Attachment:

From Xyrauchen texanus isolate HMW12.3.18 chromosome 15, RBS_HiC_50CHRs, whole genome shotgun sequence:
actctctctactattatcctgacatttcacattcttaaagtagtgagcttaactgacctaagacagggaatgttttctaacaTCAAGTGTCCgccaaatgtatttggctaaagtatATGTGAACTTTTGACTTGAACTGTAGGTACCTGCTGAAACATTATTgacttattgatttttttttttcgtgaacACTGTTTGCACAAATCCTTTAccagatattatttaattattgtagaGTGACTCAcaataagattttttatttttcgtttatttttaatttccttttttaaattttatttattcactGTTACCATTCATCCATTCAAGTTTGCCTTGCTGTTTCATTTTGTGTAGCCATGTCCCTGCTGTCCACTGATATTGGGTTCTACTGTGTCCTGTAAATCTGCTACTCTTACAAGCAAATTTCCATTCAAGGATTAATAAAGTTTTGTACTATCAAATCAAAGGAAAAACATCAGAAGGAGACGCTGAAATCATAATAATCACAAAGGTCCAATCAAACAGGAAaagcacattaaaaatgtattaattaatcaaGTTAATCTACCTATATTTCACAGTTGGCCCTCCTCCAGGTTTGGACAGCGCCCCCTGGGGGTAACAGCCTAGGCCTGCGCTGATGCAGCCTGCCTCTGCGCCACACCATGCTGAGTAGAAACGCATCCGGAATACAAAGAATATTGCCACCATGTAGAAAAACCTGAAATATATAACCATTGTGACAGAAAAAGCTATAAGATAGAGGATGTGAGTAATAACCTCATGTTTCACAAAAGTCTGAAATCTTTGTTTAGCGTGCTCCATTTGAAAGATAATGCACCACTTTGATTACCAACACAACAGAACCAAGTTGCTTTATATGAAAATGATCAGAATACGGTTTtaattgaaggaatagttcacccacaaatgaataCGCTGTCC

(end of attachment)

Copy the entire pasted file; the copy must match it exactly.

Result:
From Xyrauchen texanus isolate HMW12.3.18 chromosome 15, RBS_HiC_50CHRs, whole genome shotgun sequence:
actctctctactattatcctgacatttcacattcttaaagtagtgagcttaactgacctaagacagggaatgttttctaacaTCAAGTGTCCgccaaatgtatttggctaaagtatATGTGAACTTTTGACTTGAACTGTAGGTACCTGCTGAAACATTATTgacttattgatttttttttttcgtgaacACTGTTTGCACAAATCCTTTAccagatattatttaattattgtagaGTGACTCAcaataagattttttatttttcgtttatttttaatttccttttttaaattttatttattcactGTTACCATTCATCCATTCAAGTTTGCCTTGCTGTTTCATTTTGTGTAGCCATGTCCCTGCTGTCCACTGATATTGGGTTCTACTGTGTCCTGTAAATCTGCTACTCTTACAAGCAAATTTCCATTCAAGGATTAATAAAGTTTTGTACTATCAAATCAAAGGAAAAACATCAGAAGGAGACGCTGAAATCATAATAATCACAAAGGTCCAATCAAACAGGAAaagcacattaaaaatgtattaattaatcaaGTTAATCTACCTATATTTCACAGTTGGCCCTCCTCCAGGTTTGGACAGCGCCCCCTGGGGGTAACAGCCTAGGCCTGCGCTGATGCAGCCTGCCTCTGCGCCACACCATGCTGAGTAGAAACGCATCCGGAATACAAAGAATATTGCCACCATGTAGAAAAACCTGAAATATATAACCATTGTGACAGAAAAAGCTATAAGATAGAGGATGTGAGTAATAACCTCATGTTTCACAAAAGTCTGAAATCTTTGTTTAGCGTGCTCCATTTGAAAGATAATGCACCACTTTGATTACCAACACAACAGAACCAAGTTGCTTTATATGAAAATGATCAGAATACGGTTTtaattgaaggaatagttcacccacaaatgaataCGCTGTCC